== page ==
Cannabis, also known as marijuana among other names, is a psychoactive drug from the Cannabis plant. Native to Central and South Asia, the cannabis plant has been used as a drug for both recreational, medicinal, entheogenic purposes and in various traditional medicines for centuries.

It is the most commonly used illegal drug in the world, although it is legal in some jurisdictions, with the highest use among adults (as of 2018) in Zambia, the United States, Canada, and Nigeria. Being under the effects of cannabis is usually referred to as being “high” or “stoned. The “stoned” experience can vary widely, based (among other things) on the user’s prior experience with cannabis, and the type consumed. When smoking it, a euphoriant effect can occur within minutes of smoking. Onset of effects is felt within minutes when smoked, but may take up to 90 minutes when eaten. The effects last for two to six hours, depending on the amount used.

Cannabis smoke contains thousands of organic and inorganic chemical compounds. This tar is chemically similar to that found in tobacco smoke, and over fifty known carcinogens have been identified in its smoke, including; nitrosamines, reactive aldehydes, and polycylic hydrocarbons, including benz[a]pyrene. Cannabis smoke is also inhaled more deeply than tobacco smoke. A 2013 review estimates daily use is associated with a 10–20% rate of dependence.  The highest risk of its dependence is found in those with a history of poor academic achievement, deviant behavior in childhood and adolescence, rebelliousness, poor parental relationships, or a parental history of drug and alcohol problems. Of daily users, about 50% experience withdrawal upon cessation of use (i.e. are dependent), characterized by sleep problems, irritability, dysphoria, and craving.


  • Inhalation or smoking
  • Oral
  • Vaporization
  • Sublingual
  • Topical
  • In food
  • As an extract


Common temporary effects include the following;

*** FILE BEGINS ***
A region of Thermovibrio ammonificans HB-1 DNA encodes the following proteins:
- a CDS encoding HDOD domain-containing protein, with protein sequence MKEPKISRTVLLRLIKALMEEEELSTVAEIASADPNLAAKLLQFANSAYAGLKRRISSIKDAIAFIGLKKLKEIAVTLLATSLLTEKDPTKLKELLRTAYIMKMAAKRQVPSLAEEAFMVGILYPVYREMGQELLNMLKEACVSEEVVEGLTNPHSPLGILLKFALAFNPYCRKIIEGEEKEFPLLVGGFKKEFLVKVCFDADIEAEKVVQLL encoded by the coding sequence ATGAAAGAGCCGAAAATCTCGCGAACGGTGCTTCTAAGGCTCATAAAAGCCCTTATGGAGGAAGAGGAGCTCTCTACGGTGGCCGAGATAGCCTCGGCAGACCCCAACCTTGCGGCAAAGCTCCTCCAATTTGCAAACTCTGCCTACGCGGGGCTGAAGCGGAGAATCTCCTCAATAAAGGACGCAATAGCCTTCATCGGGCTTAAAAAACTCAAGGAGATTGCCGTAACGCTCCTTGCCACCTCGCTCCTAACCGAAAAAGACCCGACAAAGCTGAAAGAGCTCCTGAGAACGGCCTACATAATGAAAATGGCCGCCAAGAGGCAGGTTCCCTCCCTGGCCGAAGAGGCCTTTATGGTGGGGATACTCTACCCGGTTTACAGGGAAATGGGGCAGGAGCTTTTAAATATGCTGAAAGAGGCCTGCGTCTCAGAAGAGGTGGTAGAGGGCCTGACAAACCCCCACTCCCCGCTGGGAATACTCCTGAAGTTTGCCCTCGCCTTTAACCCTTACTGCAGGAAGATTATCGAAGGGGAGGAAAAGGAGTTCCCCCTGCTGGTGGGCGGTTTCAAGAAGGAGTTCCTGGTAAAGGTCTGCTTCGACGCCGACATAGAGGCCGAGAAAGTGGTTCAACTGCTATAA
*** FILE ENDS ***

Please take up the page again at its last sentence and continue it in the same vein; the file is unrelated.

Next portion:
• Dry mouth
  • Reddened eyes
  • Relaxation
  • Heightened awareness and sensations
  • Elevated heart rate
  • Increased appetite
  • Decreased concentration
  • General alteration of conscious perception
  • Decreased psychomotor coordination
  • Increased awareness of sensation
  • Distortions in the perception of time
  • Increased libido
  • Perception and mood changes
  • Sleep difficulties
  • Impairment of short-term and working memory
  • Decreased energy

Common mental effects at high doses include the following;

  • Anxiety
  • Depersonalization and de-realization
  • Visual illusions
  • Pseudo-hallucination
  • Hallucination
  • Ataxia
  • Nausea
  • Difficulty in breathing
  • Panic
  • Paranoia
  • Psychosis
  • Suicidal thoughts
  • Exacerbating a preexisting condition of schizophrenia

Common long-term effects include the following;

  • Addiction
  • Decreased mental ability in those who started regular use as adolescents
  • Chronic coughing
  • Susceptibility to respiratory infections
  • Damage to the lungs
  • Heart problems (myocardial infarction)
  • Weaker immune system
  • Cannabinoid hyperemesis syndrome

Long-term reproductive health effect;

There is sufficient evidence of reproductive health harms from cannabis that its use when trying to conceive, during pregnancy, and while breastfeeding, is not advisable. It has been recommended that its use be stopped before and during pregnancy as it can result in negative outcomes for both the mother and baby.


Cannabis is suspected of being a potential and under-reported contributory factor or direct cause in cases of sudden death, due to the strain it can place on the cardiovascular system. Multiple deaths have been attributed to cannabinoid hyperemesis syndrome.